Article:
ISLA, Mexico – Thousands of cautious Central American migrants resumed their course towards the United States on Sunday, the day after the disputes over the previous route had separated some travelers from the main square, caravans entering one treacherous part of their journey through Mexico.
The majority of the approximately 4,000 migrants now head up the road on the so-called "death path" in the direction of Cordoba, Veracruz, about 1
The arduous journey has taken its toll.
A day ago, the group was affected by divisions as migrants engaged in caravan organizers and criticized Mexican officials before moving on alone to Puebla and Mexico City.
Some were disappointed after caravan organizers had unsuccessfully pleaded for buses after three weeks of the road. Others were furious because they were directed north by the Gulf Coast state of Veracruz, calling it a "death path."
A walk through the sugar fields and orchards of Veracruz leads them through a state where hundreds of migrants have disappeared In recent years kidnappers have been looking for ransom payments.
The authorities in Veracruz said they found remains of at least 174 people buried in secret tombs in September and asked if the bodies belonged to migrants.
But even with the slightly scattered group, the majority of wanderers wandering through Veracruz on Sunday were convinced that traveling as a large mass was their best hope to leave their old life behind and reach the USA. The vast majority of migrants flee fleeting poverty, gang violence and political instability, especially in the Central American countries of Honduras, Guatemala, El Salvador and Nicaragua.
"We think it's better to keep going with the caravan. We will stick with it and respect the organizers, "said Luis Euseda, a 32-year-old from Tegucigalpa, Honduras, who travels with his wife Jessica Fugon. "Others have gone ahead, maybe they have no destination, but we have a destination and it has arrived."
Mynor Chavez, a 19-year-old from Copan, Honduras, was determined to continue.
I have no hope I have a computer engineering degree, and even with a degree I could not find a job, "he said about life in his homeland.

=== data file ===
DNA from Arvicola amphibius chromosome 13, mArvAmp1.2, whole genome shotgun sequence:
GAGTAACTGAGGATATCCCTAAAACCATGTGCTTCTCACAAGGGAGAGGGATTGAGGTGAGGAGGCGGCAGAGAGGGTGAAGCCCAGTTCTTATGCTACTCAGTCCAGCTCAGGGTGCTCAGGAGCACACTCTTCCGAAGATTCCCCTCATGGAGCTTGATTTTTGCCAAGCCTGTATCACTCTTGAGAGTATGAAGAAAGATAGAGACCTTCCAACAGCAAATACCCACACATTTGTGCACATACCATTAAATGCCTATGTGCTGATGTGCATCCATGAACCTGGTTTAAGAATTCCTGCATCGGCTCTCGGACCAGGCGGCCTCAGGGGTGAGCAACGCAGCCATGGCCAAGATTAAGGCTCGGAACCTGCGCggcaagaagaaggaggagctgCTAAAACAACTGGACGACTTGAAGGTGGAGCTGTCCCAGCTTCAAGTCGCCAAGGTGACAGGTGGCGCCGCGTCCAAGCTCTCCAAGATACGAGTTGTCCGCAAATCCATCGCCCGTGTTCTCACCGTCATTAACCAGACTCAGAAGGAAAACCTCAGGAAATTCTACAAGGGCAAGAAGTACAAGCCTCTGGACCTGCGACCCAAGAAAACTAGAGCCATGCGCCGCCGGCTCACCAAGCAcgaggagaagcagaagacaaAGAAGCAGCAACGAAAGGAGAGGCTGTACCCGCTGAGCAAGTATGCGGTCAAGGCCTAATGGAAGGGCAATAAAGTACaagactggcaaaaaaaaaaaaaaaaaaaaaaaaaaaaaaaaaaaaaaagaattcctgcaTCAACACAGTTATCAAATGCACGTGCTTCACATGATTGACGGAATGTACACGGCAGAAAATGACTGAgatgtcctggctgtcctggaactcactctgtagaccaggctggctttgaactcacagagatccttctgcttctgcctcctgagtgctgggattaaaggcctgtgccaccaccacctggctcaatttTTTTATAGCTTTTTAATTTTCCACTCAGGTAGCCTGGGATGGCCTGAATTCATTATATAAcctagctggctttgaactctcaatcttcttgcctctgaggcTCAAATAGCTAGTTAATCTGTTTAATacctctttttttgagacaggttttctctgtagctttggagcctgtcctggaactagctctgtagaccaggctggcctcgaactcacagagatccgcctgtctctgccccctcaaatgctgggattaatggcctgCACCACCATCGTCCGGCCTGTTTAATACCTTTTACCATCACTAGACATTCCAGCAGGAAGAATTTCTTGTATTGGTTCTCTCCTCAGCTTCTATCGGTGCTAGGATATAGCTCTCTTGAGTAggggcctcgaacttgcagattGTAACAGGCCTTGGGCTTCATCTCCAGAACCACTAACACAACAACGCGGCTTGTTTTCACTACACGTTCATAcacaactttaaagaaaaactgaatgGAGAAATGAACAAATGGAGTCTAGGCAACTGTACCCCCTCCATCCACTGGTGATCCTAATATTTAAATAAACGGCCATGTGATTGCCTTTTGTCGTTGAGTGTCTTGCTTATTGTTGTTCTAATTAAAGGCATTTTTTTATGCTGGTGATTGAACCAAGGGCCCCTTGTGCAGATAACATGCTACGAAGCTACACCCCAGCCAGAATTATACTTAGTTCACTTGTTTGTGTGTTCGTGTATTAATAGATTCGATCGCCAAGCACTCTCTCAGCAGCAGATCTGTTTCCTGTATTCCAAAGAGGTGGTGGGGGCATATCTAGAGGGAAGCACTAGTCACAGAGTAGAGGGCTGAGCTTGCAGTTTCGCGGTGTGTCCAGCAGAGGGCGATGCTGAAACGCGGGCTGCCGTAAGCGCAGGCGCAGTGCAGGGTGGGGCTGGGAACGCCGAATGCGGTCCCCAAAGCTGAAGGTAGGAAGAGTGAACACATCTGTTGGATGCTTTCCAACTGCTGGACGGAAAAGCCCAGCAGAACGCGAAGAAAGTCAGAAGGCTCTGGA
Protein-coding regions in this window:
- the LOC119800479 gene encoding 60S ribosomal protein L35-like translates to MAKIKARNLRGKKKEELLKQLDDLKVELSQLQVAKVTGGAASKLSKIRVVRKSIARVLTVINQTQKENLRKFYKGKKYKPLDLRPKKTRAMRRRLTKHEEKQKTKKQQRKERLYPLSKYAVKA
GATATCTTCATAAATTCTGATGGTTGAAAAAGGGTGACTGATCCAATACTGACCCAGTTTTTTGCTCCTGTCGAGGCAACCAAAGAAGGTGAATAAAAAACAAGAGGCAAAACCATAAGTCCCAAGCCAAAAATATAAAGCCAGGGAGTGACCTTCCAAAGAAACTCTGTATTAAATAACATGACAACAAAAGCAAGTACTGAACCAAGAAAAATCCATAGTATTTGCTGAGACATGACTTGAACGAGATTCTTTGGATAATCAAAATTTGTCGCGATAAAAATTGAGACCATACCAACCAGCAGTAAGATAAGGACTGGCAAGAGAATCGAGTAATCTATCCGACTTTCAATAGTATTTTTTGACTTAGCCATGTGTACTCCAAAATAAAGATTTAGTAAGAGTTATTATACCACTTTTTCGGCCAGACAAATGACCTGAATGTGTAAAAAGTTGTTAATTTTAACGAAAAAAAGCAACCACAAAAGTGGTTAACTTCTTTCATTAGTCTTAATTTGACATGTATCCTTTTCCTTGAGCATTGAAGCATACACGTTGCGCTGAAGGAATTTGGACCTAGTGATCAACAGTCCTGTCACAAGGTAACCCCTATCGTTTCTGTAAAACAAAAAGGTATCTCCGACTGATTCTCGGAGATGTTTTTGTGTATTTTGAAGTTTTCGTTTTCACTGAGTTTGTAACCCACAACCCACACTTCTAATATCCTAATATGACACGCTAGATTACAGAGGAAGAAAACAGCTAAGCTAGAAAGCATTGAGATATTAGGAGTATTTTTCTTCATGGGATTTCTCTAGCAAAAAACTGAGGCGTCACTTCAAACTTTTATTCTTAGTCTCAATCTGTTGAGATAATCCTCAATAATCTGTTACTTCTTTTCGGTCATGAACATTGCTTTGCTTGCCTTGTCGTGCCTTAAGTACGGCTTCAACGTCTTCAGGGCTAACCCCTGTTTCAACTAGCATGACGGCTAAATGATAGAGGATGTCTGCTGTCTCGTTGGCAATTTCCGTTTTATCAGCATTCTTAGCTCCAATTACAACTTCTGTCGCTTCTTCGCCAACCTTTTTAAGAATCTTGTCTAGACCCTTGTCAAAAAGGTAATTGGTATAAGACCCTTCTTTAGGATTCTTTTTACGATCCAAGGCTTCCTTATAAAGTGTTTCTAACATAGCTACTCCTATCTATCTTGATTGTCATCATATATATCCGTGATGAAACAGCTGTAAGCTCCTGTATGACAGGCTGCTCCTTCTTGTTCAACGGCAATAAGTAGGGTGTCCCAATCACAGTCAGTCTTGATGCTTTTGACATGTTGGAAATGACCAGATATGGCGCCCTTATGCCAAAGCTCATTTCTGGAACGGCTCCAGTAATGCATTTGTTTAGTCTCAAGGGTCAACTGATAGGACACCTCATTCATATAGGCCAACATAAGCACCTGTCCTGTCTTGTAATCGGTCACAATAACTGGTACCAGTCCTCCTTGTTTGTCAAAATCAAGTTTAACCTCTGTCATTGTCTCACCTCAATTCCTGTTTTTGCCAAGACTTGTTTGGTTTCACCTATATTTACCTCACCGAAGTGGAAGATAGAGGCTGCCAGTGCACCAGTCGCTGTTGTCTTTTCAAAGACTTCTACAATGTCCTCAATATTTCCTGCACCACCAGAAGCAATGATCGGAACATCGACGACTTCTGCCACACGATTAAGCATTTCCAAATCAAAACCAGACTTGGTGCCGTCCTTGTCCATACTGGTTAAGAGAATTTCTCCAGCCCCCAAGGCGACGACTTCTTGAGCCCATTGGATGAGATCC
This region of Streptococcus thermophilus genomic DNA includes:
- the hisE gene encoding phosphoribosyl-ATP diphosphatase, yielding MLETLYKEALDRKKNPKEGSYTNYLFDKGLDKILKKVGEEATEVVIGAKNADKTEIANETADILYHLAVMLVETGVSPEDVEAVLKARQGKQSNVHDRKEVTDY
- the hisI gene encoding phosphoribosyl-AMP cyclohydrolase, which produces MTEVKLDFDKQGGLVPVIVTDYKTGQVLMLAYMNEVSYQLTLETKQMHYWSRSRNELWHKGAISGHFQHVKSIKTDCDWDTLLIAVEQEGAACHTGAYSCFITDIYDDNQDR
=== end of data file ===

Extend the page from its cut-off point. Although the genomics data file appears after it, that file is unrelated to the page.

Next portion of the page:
In desperation, Chavez was one of many people crossing a river from Guatemala to Mexico, defying authorities patrolling the country's southern border.
It remains to be seen whether the main group will now move north directly through Veracruz to the nearest US border or slightly turn west and make a stop there state capital.
The capital could serve as a launch pad for a wider range of destinations along the US border. They may also receive additional support, although Mexican officials are in conflict over whether to support or hinder their travels.
Mexico now faces the unprecedented situation that three caravans in the states of Chiapas cover over 500 kilometers of highway, Oaxaca and Veracruz, with a total of more than 6,000 migrants.
On Friday, a caravan from El Salvador waded across the Suchiate River to Mexico, bringing in 1,000 to 1,500 people who wanted to reach the US border.
That The caravan first tried to cross the bridge between Guatemala and Mexico, but the Mexican authorities told them they had to present passports and visas and enter groups of 50 people each for processing earlier this week and is now in Chiapas. This group includes Hondurans, Salvadorans and some Guatemalans.
The first, largest group of mainly Honduran migrants arrived in Mexico on 19 October.
Immigration agents and police have temporarily imprisoned migrants in the smaller caravans. However, several mayors have provided the welcome mat for migrants who came to their towns to arrange food and campgrounds. 19659024 The Mexican Interior Agency says that nearly 3,000 of the migrants in the first caravan have sought refuge in Mexico and hundreds more have returned home.
With or without the help of the government, uncertainty awaits us.
President Donald Trump has ordered US troops to travel to the Mexican border in response to the caravans. More than 7,000 active troops were called to station before the midterm elections in Texas, Arizona and California.
He plans to sign an order next week that could result in extensive detention of migrants crossing the southern border. Someone who was illegally caught illegally in asylum has been banned.
Amy Guthrie, the Associated Press writer in Mexico City, contributed to this report.
Copyright 2018 The Associated Press. All rights reserved. This material may not be published, transmitted, rewritten or redistributed.